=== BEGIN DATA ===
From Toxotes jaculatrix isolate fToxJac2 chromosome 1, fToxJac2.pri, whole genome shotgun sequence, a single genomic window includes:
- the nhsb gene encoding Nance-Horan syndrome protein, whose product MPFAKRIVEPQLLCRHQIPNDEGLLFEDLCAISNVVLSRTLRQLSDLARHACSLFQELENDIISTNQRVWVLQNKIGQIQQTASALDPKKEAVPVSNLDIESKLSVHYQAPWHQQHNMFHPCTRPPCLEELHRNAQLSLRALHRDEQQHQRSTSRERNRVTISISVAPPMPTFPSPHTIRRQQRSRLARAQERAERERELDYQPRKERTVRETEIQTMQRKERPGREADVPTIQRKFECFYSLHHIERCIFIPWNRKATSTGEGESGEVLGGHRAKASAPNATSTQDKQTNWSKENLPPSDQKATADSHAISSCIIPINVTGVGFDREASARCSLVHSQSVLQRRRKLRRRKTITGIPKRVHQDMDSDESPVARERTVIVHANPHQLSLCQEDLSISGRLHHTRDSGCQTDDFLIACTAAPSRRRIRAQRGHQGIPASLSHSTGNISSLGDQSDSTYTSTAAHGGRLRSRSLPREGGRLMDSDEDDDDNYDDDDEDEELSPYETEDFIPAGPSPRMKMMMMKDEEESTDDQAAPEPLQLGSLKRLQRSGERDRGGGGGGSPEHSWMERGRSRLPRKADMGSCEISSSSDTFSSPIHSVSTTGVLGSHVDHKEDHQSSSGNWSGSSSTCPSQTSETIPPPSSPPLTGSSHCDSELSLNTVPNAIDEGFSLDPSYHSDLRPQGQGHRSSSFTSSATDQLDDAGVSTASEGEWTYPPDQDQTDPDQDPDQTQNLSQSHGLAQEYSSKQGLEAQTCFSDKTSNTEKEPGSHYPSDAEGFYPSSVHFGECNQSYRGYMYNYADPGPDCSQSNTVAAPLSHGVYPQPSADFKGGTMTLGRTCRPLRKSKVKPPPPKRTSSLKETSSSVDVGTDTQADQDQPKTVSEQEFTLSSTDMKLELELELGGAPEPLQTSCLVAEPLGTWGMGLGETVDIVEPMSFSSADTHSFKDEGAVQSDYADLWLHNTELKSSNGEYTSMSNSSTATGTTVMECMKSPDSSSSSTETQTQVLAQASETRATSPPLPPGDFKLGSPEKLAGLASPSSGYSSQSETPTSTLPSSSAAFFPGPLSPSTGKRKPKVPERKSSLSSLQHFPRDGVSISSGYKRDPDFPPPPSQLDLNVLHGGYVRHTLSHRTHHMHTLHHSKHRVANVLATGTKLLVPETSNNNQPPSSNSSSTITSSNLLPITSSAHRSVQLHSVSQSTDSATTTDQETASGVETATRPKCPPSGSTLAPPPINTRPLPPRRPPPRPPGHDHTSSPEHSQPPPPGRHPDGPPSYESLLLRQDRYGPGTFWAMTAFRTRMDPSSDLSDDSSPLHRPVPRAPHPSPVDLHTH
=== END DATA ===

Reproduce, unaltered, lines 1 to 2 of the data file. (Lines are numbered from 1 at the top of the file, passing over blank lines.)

From Toxotes jaculatrix isolate fToxJac2 chromosome 1, fToxJac2.pri, whole genome shotgun sequence, a single genomic window includes:
- the nhsb gene encoding Nance-Horan syndrome protein, whose product MPFAKRIVEPQLLCRHQIPNDEGLLFEDLCAISNVVLSRTLRQLSDLARHACSLFQELENDIISTNQRVWVLQNKIGQIQQTASALDPKKEAVPVSNLDIESKLSVHYQAPWHQQHNMFHPCTRPPCLEELHRNAQLSLRALHRDEQQHQRSTSRERNRVTISISVAPPMPTFPSPHTIRRQQRSRLARAQERAERERELDYQPRKERTVRETEIQTMQRKERPGREADVPTIQRKFECFYSLHHIERCIFIPWNRKATSTGEGESGEVLGGHRAKASAPNATSTQDKQTNWSKENLPPSDQKATADSHAISSCIIPINVTGVGFDREASARCSLVHSQSVLQRRRKLRRRKTITGIPKRVHQDMDSDESPVARERTVIVHANPHQLSLCQEDLSISGRLHHTRDSGCQTDDFLIACTAAPSRRRIRAQRGHQGIPASLSHSTGNISSLGDQSDSTYTSTAAHGGRLRSRSLPREGGRLMDSDEDDDDNYDDDDEDEELSPYETEDFIPAGPSPRMKMMMMKDEEESTDDQAAPEPLQLGSLKRLQRSGERDRGGGGGGSPEHSWMERGRSRLPRKADMGSCEISSSSDTFSSPIHSVSTTGVLGSHVDHKEDHQSSSGNWSGSSSTCPSQTSETIPPPSSPPLTGSSHCDSELSLNTVPNAIDEGFSLDPSYHSDLRPQGQGHRSSSFTSSATDQLDDAGVSTASEGEWTYPPDQDQTDPDQDPDQTQNLSQSHGLAQEYSSKQGLEAQTCFSDKTSNTEKEPGSHYPSDAEGFYPSSVHFGECNQSYRGYMYNYADPGPDCSQSNTVAAPLSHGVYPQPSADFKGGTMTLGRTCRPLRKSKVKPPPPKRTSSLKETSSSVDVGTDTQADQDQPKTVSEQEFTLSSTDMKLELELELGGAPEPLQTSCLVAEPLGTWGMGLGETVDIVEPMSFSSADTHSFKDEGAVQSDYADLWLHNTELKSSNGEYTSMSNSSTATGTTVMECMKSPDSSSSSTETQTQVLAQASETRATSPPLPPGDFKLGSPEKLAGLASPSSGYSSQSETPTSTLPSSSAAFFPGPLSPSTGKRKPKVPERKSSLSSLQHFPRDGVSISSGYKRDPDFPPPPSQLDLNVLHGGYVRHTLSHRTHHMHTLHHSKHRVANVLATGTKLLVPETSNNNQPPSSNSSSTITSSNLLPITSSAHRSVQLHSVSQSTDSATTTDQETASGVETATRPKCPPSGSTLAPPPINTRPLPPRRPPPRPPGHDHTSSPEHSQPPPPGRHPDGPPSYESLLLRQDRYGPGTFWAMTAFRTRMDPSSDLSDDSSPLHRPVPRAPHPSPVDLHTH